For decades, sport fishermen from all over the world (particularly, of course, the United States) have converged on the remarkable Sea of Cortez, enjoying the abundance of marine life introduced to the public 60 years ago in John Steinbeck's chronicle, The Log from the Sea of Cortez.
One of the big and enduring draws to anglers: the vast numbers of dorado (dolphin or mahi) that pour into this yawning gulf between Mexico's mainland and its Baja peninsula. Those dorado are also a factor drawing in large numbers of billfish and big yellowfin, which also find them tasty meals.
A starkly revealing and chilling set of three short exposes now on YouTube (below) shows why dorado may soon become merely an occasional catch - and how Baja's coastal sport-fishing industry may lose one of its most compelling motivators for anglers to visit and spend great (by local standards) sums.
"Oro de Cortez" - the gold of Cortez - is about dorado and how Mexico is squandering this resource and perhaps largely the future of its great sea, "a sea of agony" in the words of the videos' narrator. Stark footage and candid interviews with fishermen, scientists and government officials won't give you any feel-good moments but these three reports should be watched. In them may lie some hope for change, while there's still time to save one of the world's most dynamic, beautiful game fish in one of the world's most idyllic settings.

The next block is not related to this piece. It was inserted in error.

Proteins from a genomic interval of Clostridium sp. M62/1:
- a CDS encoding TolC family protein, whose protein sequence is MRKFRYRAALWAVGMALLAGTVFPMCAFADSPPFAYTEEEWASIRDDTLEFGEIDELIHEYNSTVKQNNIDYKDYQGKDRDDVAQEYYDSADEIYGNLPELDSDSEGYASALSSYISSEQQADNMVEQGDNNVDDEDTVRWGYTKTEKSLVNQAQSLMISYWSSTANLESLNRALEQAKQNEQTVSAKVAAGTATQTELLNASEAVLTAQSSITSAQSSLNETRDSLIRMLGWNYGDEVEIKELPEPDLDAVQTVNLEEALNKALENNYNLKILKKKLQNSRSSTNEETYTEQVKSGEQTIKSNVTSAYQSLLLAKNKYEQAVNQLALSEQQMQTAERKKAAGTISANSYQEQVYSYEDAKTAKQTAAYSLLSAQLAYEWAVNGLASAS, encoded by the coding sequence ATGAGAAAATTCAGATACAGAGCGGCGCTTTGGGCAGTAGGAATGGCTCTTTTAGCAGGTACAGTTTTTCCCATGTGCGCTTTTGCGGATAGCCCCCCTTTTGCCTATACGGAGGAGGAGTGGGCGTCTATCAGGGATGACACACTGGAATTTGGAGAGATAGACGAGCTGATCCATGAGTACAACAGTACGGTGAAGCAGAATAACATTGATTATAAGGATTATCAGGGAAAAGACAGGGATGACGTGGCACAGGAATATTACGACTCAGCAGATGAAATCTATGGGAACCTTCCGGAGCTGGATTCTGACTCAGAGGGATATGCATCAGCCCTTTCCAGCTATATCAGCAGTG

The main culprits? Same old story: greed and longlines. Combine them and it spells devastation for things that eat baited hooks. That includes turtles, by the way. The videos suggest that thousands are dying in the Sea of Cortez on longline hooks.
Perhaps most surprising, for those not aware: Mexican law forbids the sale of dolphin. Yet tons and tons end up processed and shipped in black markets (mostly to the United States - apparently in violation of the Lacey Act). Most of that might be stopped but (1) loopholes permit "phantom fish cooperatives," as "Oro de Cortez" describes them, to easily obtain exceptions to laws forbidding longlining near the coast or the taking of dorado and (2) in any case, CONAPESCA, Mexico's fisheries agency, simple does not enforce laws.
If knowledge is power, perhaps these videos will help increase public awareness in Mexico and in the U.S. of how dire the situation is likely to soon become for Mexico's dorado, and help end the corruption and apathy that seem to keep the Mexican government from enforcing its own fisheries laws.